IC: You mostly focus on the Pike family in ROYAL CITY #1. What is Royal City itself like? Is it a city on the decline, or has it found new life since Pat left?
LEMIRE: It is very much a city in decline. Royal City is one of these mid-sized cities across North America that was built around industry that is now being outsourced to other countries with cheaper labour. And without this central source of employment, the town is drying up. The youth are moving to big cities, and what was, decades ago, a vibrant community is now on the verge of disappearing. I know here in Canada there are many struggling smaller cities like this. Not big enough to be big cities and not small enough to be small towns, these places now have no identity.
So Royal City, the town, is a suitable backdrop for this family that is also on the verge of falling apart.
THE PIKE FAMILY TREE, as described by Jeff Lemire
Patti: Patti Pike is very much the matriarch of the family She has a very strong and very dominant personality. Her kids can never really seem to live up to her expectations, and neither can her husband, Pete. She may seem very unlikable at first, but as the series progresses we will start to unravel the sins and guilt that have driven Patti to become the person she is, and we will see that she is a very complicated person.
Peter: Pete is Patti's browbeaten husband. He is sheepish and quiet and lets her take the lead. He is content to shuffle off alone to his garage, which he has converted into his own workshop/refuge where he repairs antique radios. Unbeknownst to anyone else, these old radios may be a gateway to Royal City's mysterious other side.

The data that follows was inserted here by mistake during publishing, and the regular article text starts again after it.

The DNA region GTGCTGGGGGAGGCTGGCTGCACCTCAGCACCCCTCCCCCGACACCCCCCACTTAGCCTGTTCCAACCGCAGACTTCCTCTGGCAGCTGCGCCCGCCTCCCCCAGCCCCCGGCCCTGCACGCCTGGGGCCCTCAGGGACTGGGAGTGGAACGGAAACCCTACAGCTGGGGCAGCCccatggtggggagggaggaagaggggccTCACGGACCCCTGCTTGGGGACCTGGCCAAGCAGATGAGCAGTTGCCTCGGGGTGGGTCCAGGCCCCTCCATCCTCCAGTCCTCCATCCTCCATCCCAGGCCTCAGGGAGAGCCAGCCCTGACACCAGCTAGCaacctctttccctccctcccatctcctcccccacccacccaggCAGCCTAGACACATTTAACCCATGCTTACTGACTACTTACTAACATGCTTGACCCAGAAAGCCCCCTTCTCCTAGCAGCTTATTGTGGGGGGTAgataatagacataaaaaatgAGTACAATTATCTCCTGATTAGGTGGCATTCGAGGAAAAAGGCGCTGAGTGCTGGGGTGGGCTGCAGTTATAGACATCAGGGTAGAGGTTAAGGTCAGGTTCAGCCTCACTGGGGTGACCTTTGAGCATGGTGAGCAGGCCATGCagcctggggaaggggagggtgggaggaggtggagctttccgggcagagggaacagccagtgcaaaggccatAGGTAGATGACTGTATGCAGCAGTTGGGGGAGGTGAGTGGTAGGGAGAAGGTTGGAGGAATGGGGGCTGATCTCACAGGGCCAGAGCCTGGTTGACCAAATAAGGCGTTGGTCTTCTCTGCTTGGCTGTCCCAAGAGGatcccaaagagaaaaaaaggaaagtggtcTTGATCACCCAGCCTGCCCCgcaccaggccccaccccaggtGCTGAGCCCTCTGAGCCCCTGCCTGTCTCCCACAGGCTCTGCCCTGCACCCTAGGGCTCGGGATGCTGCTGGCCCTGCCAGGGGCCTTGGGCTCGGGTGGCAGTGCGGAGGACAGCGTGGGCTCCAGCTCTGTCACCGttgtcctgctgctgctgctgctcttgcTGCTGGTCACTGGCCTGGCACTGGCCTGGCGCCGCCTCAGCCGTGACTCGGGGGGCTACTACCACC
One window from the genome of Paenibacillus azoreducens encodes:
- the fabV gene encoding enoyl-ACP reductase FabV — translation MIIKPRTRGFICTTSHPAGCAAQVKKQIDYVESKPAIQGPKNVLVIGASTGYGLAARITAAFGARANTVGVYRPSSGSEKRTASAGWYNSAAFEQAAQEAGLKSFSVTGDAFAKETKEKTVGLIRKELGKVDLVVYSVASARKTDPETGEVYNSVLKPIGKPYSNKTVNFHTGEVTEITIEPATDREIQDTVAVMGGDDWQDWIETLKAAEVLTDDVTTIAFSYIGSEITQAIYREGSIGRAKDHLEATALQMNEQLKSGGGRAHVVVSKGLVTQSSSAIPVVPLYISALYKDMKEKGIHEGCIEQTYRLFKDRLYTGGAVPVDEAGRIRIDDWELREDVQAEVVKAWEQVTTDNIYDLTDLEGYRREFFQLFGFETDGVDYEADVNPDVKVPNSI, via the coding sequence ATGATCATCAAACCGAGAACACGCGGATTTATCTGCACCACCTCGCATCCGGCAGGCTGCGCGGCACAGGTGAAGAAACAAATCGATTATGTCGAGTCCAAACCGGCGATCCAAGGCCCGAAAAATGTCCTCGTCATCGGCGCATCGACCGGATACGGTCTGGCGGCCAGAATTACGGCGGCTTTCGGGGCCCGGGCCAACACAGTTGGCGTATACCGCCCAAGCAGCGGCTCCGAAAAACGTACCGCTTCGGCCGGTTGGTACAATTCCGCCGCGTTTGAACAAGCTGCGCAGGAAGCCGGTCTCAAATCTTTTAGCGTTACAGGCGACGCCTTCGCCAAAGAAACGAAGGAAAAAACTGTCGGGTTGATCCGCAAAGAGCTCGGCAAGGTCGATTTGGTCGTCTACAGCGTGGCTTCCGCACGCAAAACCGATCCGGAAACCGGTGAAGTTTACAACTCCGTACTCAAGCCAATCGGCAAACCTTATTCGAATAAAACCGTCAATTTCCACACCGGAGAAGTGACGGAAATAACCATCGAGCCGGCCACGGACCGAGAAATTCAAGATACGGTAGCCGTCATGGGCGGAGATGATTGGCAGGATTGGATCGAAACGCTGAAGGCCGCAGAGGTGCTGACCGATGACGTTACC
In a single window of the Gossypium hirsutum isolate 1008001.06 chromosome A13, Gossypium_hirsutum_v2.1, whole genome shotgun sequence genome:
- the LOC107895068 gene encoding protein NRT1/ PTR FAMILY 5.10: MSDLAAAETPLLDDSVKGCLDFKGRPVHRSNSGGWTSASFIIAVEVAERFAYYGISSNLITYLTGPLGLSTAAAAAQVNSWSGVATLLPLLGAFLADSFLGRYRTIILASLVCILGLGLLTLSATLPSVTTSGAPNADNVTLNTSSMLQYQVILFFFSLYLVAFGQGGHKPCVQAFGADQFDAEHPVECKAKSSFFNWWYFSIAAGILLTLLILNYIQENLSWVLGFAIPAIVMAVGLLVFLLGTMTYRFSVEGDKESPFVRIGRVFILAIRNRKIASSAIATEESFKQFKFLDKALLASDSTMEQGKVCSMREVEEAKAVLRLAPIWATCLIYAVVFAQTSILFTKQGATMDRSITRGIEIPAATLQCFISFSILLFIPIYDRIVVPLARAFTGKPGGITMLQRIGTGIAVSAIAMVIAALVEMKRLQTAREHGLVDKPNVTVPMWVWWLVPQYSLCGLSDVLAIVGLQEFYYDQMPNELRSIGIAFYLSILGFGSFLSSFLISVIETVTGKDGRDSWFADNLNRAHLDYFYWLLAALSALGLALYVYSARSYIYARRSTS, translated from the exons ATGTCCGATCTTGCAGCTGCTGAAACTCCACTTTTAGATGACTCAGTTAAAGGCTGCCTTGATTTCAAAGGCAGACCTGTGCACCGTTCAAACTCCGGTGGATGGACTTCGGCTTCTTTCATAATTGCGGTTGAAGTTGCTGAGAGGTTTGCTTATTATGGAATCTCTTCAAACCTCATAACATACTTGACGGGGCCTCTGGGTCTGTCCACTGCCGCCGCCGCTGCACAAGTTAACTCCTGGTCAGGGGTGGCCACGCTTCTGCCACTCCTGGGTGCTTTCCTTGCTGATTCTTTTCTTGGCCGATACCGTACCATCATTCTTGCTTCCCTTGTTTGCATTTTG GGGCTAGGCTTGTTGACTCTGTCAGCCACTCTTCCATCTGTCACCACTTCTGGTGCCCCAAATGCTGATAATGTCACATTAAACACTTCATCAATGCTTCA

And as our story begins, Pete suffers a stroke, pulling the family back together, at least physically.
Pat: Pat is a fading literary star. Some years ago he wrote a beloved debut novel, also called Royal City, but his subsequent books have been flops, and he is floundering badly. His marriage is on the rocks, and when Pete suffers his stroke, Pat is called home, where he is going to have to face the dark secrets from his past that may be holding him back.
Richie: Richie Pike is his own worst enemy. He is a total fuck-up and constantly makes the wrong decisions. He's self-destructive and flirts with the darker criminal underworld of Royal City.
Tara: Tara is the responsible one. She stayed home and made a life for herself in Royal City, becoming a successful real estate developer. She sees a new future for the town, but it may mean putting the final nail in the coffin of Royal Manufacturing, the town's fading industrial core. And this puts her at odds with Patti and her own husband, Steve, who still works in the factory. Tara and Patti are both strong personalities and are always clashing.
Tommy: There's not too much I can reveal about Tommy. He was the fourth Pike sibling, and he died mysteriously back in 1993. He appears in ROYAL CITY as a different person to each member of the Pike family.
To Patti, Tommy is the town's priest and the perfect son she never had; to Tara, he is still the little brother she used to babysit when she was a teenager; to Richie, he is his best friend and his drinking buddy who raises hell around town; and to Pat, he is still the 14-year-old boy who mysteriously drowned back in 1993.
But who Tommy really was and how he died is very much the mystery that will drive the series.
ROYAL CITY #1 is available for order now and debuts 3/1.